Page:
This move was filmed on location in Austin as that is the home town of Max, the main character. Much of this film, however, was shot in a studio against a green screen with the majority of the backgrounds and effects being digital or digitally enhanced. This is still a very fun movie, especially for the young kids in your life. You should all make a big bowl of popcorn and watch it right now!

 

Office Space, the Movie

Destined to become a cult classic from the get-go, Office Space is a satirical look at modern office life. It hits so close to home with so many people to this day, that it continues to be one the most watched movies on services like Netflix and Amazon. This comedy is set in or near the 1990’s and tells the story of a group of disgruntled office workers at a software company and how they deal, or don’t exactly deal, with everyday life in their entirely dysfunctional office.

The movie was filmed mainly in Austin with some portions shot in and around and Dallas. Office Space is based on, of all things, a cartoon series called “Milton” that got it’s start on Liquid Television, Night After Night and Saturday Night Live. The inspiration for “Milton” came from the author’s real life experience of working at a temporary position putting purchase orders in alphabetical order. (That couldn’t sound any more dull, could it?)

Office space debuted in movie theaters across the country in February 1999. It didn’t do so well. The films budget hit $10 million and it only made $12.8 million in theaters. However, it more than made up for that in sales of the VHS (what??) and DVD versions. Critics loved it! Well most of them anyway. The Entertainment Weekly review of this movie had horrible things to say about it like “Office Space feels cramped and underimagined” and rated it a “C.”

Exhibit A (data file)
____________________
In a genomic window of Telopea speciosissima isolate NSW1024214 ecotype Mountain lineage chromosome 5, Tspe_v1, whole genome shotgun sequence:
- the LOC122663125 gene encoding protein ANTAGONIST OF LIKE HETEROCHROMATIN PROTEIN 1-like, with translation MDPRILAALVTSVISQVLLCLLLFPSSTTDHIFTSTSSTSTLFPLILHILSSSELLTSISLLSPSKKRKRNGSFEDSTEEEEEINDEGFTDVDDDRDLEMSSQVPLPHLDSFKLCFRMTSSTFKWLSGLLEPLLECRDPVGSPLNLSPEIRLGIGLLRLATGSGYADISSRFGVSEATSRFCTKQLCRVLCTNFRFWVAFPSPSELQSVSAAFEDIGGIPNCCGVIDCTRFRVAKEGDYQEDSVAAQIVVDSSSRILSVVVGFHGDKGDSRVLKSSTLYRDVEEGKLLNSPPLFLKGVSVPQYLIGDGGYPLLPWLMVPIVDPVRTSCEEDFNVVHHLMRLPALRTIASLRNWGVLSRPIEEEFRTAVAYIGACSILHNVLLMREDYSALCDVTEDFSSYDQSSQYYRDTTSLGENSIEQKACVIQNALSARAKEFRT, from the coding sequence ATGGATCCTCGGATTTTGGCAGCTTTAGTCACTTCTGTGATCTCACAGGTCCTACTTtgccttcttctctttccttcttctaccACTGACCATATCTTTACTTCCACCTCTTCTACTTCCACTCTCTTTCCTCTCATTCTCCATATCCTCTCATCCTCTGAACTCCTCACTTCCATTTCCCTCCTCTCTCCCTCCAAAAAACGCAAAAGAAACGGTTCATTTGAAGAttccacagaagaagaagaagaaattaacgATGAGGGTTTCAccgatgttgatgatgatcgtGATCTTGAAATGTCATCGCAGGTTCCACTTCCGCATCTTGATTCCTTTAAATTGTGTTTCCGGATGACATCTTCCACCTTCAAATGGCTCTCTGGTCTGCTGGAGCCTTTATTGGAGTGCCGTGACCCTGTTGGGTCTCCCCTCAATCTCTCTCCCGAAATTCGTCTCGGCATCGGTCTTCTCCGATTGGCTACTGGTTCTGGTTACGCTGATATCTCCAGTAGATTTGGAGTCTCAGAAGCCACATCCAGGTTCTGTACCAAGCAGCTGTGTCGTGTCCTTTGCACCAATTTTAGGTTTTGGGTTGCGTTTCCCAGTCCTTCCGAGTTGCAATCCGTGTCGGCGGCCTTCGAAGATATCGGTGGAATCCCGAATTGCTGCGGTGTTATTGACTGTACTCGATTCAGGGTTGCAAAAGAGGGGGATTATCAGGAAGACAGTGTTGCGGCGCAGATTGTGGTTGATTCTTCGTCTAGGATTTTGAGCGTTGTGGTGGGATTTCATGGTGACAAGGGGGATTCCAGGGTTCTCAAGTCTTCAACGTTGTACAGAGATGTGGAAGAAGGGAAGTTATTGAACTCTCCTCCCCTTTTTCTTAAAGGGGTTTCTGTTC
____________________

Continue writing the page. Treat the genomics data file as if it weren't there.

No matter that one bad review, Office Space to this day remains a cult classic and several quotes from the film can be heard over cubical walls in offices all over. Here are a few of my favorites, in no particular order:

  • The thing is, Bob, it’s not that I’m lazy, it’s that I just don’t care.
  • And I said, I don’t care if they lay me off either, because I told, I told Bill that if they move my desk one more time, then, then I’m, I’m quitting, I’m going to quit. And, and I told Don too, because they’ve moved my desk four times already this year, and I used to be over by the window, and I could see the squirrels, and they were merry, but then, they switched from the Swingline to the Boston stapler, but I kept my Swingline stapler because it didn’t bind up as much, and I kept the staples for the Swingline stapler and it’s not okay because if they take my stapler then I’ll set the building on fire…